CLAY COUNTY, Ind. (WTHI) – It’s not a shortage you want, a shortage of heroes.
But these unsung heroes, volunteer firefighters, are few and far between these days.
“It really is a challenge any more to find volunteers. We used to not have any problems finding people. People wanted to come in but with busy lives, busy schedules of any one any more. It’s really hard to get people to commit,” said Chief Bryan Husband, Lewis Township Fire Department.
Husband has been a volunteer for more than 40 years.
He know it takes time and training, and the requirements have gotten even stricter for them through the years.
“There’s six months worth of training just to become a firefighter at a minimum,” said Husband.
Many don’t want to make this effort, making adequate manpower a big issue.
But these small towns rely on their volunteers.
Response time is too slow for city fire departments to make it to rural areas.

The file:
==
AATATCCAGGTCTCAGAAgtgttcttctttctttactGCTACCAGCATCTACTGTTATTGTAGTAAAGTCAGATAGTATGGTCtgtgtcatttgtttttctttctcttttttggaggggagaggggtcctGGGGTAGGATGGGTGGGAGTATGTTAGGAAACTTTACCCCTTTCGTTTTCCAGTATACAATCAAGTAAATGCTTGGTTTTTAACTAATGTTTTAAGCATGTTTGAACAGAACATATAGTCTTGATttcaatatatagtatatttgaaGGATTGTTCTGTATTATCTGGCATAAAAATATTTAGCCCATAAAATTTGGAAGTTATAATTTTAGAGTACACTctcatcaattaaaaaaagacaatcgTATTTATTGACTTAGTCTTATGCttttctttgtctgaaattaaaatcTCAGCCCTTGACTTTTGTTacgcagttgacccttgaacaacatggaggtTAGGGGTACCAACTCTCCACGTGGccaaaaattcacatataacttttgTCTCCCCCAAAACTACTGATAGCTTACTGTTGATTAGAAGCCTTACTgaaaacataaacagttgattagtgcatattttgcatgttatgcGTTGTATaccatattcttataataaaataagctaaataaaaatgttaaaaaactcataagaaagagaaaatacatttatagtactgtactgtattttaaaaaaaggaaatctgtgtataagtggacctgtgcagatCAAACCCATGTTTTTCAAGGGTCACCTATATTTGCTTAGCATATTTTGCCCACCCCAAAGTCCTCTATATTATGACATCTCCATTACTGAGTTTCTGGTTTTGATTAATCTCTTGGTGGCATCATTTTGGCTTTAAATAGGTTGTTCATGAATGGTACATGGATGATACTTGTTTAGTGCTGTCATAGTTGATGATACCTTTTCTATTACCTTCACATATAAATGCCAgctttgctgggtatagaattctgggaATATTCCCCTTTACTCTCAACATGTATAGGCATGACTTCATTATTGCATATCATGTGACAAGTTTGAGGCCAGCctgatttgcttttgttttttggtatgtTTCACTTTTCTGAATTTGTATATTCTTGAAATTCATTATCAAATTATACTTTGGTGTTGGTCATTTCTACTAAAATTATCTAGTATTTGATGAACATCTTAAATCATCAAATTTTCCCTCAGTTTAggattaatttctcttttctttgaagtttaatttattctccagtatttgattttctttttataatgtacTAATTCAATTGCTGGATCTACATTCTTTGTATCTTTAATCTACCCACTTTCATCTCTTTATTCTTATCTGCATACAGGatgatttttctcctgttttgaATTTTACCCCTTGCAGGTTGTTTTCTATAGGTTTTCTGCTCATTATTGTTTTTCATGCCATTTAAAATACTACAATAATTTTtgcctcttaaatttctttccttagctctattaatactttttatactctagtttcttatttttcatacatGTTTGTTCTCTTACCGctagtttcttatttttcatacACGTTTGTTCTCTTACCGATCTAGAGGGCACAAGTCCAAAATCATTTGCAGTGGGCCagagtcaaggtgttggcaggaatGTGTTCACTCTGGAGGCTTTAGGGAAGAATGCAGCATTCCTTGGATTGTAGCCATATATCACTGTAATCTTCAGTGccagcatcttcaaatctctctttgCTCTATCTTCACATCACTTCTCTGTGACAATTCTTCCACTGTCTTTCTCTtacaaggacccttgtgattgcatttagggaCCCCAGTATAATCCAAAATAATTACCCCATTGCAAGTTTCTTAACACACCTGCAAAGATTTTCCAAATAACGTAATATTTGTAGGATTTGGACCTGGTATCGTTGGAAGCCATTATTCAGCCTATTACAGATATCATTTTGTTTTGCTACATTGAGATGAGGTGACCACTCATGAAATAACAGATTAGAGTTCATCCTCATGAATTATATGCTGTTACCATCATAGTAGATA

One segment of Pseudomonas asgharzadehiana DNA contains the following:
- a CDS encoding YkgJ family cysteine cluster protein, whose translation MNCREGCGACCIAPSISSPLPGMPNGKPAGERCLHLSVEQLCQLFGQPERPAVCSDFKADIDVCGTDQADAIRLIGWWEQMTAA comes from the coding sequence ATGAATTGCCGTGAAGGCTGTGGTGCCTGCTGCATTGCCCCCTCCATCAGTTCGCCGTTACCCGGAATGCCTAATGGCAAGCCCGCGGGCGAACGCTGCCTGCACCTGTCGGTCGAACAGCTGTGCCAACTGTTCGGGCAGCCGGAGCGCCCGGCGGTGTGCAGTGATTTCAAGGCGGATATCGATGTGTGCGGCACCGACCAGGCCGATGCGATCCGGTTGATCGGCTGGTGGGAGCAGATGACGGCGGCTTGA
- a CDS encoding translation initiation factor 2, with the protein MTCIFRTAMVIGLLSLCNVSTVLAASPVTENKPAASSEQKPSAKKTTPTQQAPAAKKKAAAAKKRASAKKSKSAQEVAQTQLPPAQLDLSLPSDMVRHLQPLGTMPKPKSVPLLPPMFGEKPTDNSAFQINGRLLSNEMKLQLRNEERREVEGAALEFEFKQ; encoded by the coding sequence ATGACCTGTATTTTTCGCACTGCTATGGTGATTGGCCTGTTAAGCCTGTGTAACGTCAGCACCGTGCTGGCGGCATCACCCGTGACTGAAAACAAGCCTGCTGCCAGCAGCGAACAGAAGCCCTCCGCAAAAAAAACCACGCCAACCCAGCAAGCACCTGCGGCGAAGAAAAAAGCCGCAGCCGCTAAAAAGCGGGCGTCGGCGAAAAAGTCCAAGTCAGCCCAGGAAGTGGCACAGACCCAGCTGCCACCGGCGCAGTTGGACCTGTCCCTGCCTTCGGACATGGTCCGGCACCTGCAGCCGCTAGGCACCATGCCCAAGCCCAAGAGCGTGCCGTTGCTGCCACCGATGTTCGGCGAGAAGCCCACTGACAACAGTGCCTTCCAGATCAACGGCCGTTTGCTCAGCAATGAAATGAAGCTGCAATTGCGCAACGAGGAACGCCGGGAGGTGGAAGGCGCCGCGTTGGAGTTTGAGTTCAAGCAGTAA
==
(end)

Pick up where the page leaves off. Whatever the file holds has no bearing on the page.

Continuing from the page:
“It’s really difficult to get people to man your station without the use of mutual aid,” said Husband. “You can’t hardly fight any type of fire with less than ten people. That’s just a minimum number. If you don’t have it, you have to call in help, but we’re not the only ones. Each department, daytime, is a struggle. We may call three or four departments before we see over 10 people show up.”
This shortage is slowly making volunteer fire departments a thing of the past.
But unfortunately, this isn’t the safest course of action. Your home could burn without these small stations.
So officials are asking for people to step up, accept a little more responsibility, helping the community sleep a little more soundly.
The compensation isn’t much.
But the reward is worth it.
“I’m not saying we save lives every day. But when we do. When that opportunity comes, tragedy comes that causes us to help save a life, it’s very rewarding on that side,” said Husband.